Dancer Health
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It can happen so quickly. One moment a promising student is strong and pushing their way forward to success, and then suddenly they begin to evaporate before your eyes. Research has consistently shown that dancers are at least three times as likely to experience an eating disorder compared to the general population. So even if you are doing everything "right," you may still find yourself advocating for the wellness of a student battling disordered eating. By setting a proactive groundwork of support and confronting the issue head-on in the studio, you may have the power to change the movement of disordered eating in dance.

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Summer intensive season is just around the corner, which means it's time to begin prepping your students for the do's and don'ts of program etiquette. Of course your students know how to behave within the classroom (you've raised them right), but there are a few curveballs coming there way during their five weeks of intense training that you may need to give them a heads up for. After all, they're a representation of you and your dance studio every time they step out of your doors. Let's help them put their best foot forward!

We spoke with Pacific Northwest Ballet School managing director Denise Bolstad to get her advice for gracious summer program attendance. Be sure to share this with your dancers!

You're welcome!

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Dance Teacher Tips
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Working with a 9-year-old student, Alexandra Koltun asks the young girl to face the barre. She reviews fifth position, demi-pointe with the front foot and coupé devant. "I separate all the positions, so the student understands each one," says Koltun, founder and artistic director of Koltun Ballet Boston. She reaches down to shape the girl's foot into sur le cou-de-pied, leaving the heel in front and gently squeezing the toes around the ankle. "This position will equip the foot with more strength," she says.

Depending on a ballet teacher's preference and style of training, sur le cou-de-pied (meaning "on the neck of the foot") may be incorporated into class at different times and in various ways. From steps like pas de cheval to frappé and développé, the wrapped position can be fundamental to a student's technical development. Or it can be used less often and as a supplement to cou-de-pied front and back. Either way, the value of the position remains constant as a tool to mold and strengthen dancers' feet.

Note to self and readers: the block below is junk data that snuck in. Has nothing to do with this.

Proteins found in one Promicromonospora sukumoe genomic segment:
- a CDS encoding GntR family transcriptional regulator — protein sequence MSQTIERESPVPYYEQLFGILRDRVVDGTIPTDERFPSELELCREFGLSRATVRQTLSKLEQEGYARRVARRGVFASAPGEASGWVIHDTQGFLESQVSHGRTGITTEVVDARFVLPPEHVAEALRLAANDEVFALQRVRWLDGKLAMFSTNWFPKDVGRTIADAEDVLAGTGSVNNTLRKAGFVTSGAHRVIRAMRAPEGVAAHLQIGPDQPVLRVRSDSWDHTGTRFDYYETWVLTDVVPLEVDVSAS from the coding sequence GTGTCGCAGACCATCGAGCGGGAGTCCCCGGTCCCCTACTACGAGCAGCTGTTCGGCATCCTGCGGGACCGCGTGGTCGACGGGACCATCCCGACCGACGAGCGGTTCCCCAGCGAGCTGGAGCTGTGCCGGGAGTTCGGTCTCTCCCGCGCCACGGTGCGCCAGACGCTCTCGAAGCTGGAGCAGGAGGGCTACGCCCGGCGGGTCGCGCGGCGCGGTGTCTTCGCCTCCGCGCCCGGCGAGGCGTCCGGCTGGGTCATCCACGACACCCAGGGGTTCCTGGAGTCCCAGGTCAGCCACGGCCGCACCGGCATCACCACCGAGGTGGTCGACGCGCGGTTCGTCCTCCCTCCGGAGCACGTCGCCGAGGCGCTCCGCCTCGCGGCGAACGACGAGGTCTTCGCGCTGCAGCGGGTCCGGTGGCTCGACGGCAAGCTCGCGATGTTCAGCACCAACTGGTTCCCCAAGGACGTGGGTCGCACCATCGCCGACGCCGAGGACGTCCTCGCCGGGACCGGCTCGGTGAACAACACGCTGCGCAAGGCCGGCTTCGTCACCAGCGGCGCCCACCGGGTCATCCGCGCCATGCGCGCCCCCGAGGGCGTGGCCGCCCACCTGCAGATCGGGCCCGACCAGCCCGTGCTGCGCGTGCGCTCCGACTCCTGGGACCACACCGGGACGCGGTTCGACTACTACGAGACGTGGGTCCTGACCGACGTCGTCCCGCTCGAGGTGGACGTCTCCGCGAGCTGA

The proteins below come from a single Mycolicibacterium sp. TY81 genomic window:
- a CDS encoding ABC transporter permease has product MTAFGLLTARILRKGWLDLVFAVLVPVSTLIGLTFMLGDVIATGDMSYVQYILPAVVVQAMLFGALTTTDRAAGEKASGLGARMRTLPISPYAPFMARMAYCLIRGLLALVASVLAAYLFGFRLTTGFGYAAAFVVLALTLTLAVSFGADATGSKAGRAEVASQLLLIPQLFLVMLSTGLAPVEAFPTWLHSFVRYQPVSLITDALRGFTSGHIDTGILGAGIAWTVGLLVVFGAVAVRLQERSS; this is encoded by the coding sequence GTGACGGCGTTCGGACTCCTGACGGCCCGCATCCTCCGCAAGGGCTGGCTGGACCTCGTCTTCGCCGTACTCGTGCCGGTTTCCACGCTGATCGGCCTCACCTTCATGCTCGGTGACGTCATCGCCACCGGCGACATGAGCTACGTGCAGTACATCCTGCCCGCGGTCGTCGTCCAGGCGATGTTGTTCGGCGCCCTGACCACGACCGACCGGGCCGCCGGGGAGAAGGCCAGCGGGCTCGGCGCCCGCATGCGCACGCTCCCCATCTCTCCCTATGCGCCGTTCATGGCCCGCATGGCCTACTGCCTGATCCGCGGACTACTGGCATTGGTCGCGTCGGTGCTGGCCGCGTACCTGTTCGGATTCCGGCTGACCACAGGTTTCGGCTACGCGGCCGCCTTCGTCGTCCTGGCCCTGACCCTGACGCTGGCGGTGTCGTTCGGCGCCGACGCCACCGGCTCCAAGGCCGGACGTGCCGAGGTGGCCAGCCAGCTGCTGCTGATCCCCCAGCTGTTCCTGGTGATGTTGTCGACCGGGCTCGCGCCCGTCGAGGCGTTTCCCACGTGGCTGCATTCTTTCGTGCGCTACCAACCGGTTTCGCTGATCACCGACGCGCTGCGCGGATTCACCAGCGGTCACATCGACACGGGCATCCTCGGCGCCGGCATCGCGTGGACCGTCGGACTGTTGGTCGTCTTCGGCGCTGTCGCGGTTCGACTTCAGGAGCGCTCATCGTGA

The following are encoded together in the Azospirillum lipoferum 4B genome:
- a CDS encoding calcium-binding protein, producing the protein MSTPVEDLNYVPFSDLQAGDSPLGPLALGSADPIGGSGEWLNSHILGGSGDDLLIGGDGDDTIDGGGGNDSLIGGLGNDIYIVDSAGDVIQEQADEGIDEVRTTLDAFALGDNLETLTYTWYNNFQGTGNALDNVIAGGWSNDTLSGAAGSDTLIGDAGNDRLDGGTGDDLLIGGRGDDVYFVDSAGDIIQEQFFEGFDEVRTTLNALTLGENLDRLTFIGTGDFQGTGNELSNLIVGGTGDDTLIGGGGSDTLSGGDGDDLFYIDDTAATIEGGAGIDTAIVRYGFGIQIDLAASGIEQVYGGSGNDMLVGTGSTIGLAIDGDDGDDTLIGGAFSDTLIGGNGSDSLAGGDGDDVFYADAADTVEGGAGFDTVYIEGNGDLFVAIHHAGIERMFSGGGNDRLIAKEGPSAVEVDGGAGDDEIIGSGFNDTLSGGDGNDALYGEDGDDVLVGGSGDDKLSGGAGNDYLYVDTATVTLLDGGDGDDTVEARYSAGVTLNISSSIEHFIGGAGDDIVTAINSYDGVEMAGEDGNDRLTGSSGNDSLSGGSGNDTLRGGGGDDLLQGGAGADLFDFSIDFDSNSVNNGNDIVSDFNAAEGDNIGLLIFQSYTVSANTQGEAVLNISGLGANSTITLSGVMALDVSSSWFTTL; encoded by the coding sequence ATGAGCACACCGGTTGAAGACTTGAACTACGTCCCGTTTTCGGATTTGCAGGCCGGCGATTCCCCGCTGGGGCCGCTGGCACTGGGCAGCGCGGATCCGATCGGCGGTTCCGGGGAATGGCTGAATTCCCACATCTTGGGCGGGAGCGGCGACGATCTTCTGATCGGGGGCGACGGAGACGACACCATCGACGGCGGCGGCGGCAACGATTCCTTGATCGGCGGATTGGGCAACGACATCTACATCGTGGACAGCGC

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Just for fun
Screenshot via YouTube

Stage fright is no joke! Any dancer who's experienced the sudden whirl of butterflies in the stomach that can make you feel slightly nauseous will agree that those nerves can hamper your performance, no matter how many hours you've practiced. So we can totally relate to the tears shed by this tiny toddler as she practices her dance on stage for the first time.

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Just for fun
Screenshot via YouTube

Stage fright is no joke! Any dancer who's experienced the sudden whirl of butterflies in the stomach that can make you feel slightly nauseous will agree that those nerves can hamper your performance, no matter how many hours you've practiced. So we can totally relate to the tears shed by this tiny toddler as she practices her dance on stage for the first time.

Keep reading... Show less

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